Video cameras are not only being used for security, but to gather market intelligence too.
Security cameras can help shop managers to position merchandise in effective areas. Andre Kudyusov/Getty Images
Security cameras can help shop managers to position merchandise in effective areas. Andre Kudyusov/Getty Images

Retailers are starting to use video surveillance for gathering business and marketing intelligence apart from security.

Using video analytics software and facial recognition technology, companies are now tracking customer behaviour to identify shopping habits, preferences and queuing time.

“It started off as a security factor, but the concept has been adopted by commercial people through identifying persons through facial recognition and linking to shopping habits,” said Yazan Shapsugh, a senior information security professional at Injazat.

Emaar’s Dubai Mall has more security cameras than any other mall in the world, but the developers declined to comment whether they use the technology to gather market intelligence.

Majid Al Futtaim, which owns Mall of the Emirates, uses video surveillance to monitor foot count, while Dnata, the travel company, has already employed this technology to see how long employees spend with each customer and to measure customer waiting time.

The technology is already in place in a number of airports around the world to gauge how customers spend their time after going through security and which shops they are most likely to visit at duty free.

“It can be used for business planning and collecting business intelligence, which allows you to get reports and statistics about the behaviour of shoppers,” said Maher Sbenati, the business development manager for the Middle East and Africa at Aimetis, which provides video analytics software.

This can help managers to modify the layout of stores or relocate merchandise to the most visited spots in the shop, according to Mr Sbenati.

“We presume, once this [facial recognition] technology is made commonly available, it would allow retailers to provide a unique and tailor made experience to the customer,” said Nadeem Khanzadah, head of retail at Jumbo Electronics. “This would happen when the software analyses the customer’s face while walking into the store and comparing it with an existing database of past customer profiles. If it identifies a match, then the software can be programmed to send an alert to the staff. This alert could include information regarding the customer’s last purchase, preferences, etc. It is with this depth of information, can a retailer create and provide a unique experience to the customer.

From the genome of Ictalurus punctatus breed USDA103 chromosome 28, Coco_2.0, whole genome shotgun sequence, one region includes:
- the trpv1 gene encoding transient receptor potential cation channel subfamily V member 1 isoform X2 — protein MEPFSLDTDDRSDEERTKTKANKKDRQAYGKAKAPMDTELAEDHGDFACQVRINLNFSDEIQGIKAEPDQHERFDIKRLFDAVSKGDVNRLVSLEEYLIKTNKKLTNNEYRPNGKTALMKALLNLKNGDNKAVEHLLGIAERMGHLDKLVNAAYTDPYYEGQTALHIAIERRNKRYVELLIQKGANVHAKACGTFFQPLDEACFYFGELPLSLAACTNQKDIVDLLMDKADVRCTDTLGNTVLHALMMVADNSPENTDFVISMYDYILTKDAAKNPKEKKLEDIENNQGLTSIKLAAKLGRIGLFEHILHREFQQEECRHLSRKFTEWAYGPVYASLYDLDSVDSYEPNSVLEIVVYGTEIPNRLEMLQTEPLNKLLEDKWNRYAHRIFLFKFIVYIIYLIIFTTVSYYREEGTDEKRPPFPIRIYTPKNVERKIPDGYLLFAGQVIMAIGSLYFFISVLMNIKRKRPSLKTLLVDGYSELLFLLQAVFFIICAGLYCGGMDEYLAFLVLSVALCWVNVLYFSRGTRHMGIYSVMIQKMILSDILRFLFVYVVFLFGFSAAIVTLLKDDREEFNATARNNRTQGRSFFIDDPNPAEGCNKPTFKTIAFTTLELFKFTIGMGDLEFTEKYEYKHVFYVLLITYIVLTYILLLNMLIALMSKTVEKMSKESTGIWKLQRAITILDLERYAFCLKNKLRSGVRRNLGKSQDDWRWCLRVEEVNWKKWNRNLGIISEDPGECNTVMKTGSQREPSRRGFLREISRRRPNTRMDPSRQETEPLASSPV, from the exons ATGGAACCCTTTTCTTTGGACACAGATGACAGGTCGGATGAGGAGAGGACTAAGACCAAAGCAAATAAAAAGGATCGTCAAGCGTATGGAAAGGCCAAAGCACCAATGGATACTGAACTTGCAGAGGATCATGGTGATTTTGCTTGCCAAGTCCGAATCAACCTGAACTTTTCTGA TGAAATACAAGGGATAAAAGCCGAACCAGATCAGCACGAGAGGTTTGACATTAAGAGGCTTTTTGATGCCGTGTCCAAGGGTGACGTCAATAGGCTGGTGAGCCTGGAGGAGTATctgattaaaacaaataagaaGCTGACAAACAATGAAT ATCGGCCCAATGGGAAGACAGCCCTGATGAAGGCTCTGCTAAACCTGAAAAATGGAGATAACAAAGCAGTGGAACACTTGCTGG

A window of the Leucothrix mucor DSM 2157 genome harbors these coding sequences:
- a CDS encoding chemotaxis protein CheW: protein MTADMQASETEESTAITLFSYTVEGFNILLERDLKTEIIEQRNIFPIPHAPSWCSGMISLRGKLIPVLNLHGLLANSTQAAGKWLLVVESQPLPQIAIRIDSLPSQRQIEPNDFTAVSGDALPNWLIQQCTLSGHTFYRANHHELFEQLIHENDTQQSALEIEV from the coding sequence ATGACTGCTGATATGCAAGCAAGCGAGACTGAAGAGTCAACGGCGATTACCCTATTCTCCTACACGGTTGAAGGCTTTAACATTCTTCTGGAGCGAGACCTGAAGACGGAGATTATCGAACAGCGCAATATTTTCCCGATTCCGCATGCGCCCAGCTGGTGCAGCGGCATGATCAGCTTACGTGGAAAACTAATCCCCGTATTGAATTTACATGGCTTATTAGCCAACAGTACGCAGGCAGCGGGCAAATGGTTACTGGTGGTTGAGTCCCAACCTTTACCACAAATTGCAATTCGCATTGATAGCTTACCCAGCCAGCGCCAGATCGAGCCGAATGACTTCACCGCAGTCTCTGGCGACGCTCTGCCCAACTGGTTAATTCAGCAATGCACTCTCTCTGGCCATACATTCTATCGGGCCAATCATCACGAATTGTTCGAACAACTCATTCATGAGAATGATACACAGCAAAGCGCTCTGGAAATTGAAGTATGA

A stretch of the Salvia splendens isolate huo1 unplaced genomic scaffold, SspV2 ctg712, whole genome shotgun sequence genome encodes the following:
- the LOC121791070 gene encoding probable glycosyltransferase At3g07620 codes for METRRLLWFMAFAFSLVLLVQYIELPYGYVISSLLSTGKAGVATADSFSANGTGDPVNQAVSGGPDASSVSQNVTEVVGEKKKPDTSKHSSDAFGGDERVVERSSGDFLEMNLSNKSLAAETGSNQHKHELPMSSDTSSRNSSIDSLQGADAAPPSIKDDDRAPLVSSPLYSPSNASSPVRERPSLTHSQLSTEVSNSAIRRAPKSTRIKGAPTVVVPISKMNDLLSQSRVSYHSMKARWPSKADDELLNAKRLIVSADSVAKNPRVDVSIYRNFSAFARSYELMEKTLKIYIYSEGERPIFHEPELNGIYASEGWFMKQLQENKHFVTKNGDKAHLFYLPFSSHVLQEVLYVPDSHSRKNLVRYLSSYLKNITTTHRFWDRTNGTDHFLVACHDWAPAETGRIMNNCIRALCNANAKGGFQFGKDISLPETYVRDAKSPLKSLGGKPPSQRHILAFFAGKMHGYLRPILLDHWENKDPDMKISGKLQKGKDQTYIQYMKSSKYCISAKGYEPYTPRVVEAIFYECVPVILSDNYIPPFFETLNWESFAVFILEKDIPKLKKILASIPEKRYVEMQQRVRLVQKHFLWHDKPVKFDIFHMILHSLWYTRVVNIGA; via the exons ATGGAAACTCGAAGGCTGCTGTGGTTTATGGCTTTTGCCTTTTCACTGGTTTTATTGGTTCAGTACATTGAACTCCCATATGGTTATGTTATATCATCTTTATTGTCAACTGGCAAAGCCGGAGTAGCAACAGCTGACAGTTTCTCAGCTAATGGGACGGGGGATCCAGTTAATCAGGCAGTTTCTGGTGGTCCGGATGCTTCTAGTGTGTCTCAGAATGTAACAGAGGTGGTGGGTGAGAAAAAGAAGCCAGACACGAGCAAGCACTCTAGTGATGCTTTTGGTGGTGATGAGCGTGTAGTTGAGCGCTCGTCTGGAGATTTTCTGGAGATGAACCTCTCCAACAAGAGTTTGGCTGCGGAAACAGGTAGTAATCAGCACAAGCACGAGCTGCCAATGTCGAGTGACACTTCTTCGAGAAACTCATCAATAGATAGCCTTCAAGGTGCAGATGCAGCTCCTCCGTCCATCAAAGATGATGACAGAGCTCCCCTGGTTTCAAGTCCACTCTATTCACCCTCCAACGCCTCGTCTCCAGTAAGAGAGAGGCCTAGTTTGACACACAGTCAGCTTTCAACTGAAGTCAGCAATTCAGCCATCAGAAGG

One of the biggest implications for this is privacy, which is holding back widespread application in the region. For the past few decades shops have been comparing purchase slips and receipts with names and demographics of customers to build up their own database, but the use of facial recognition technology for commercial purposes can be intrusive.

“We have nothing as such planned at the moment,” said Ashish Panjabi, the chief operating officer at Jacky’s Electronics. “I know someone else who has discussed it, but it has its own sensitivities here due to the local culture.”

In the West, some retailers have introduced mannequins with cameras that monitor customers in store. The Italian mannequin maker Almax supplies some European and US-based retailers with its EyeSee technology which scans and monitors shop windows or the store to help build up customer data profiles.

Published: January 23, 2014 04:00 AM


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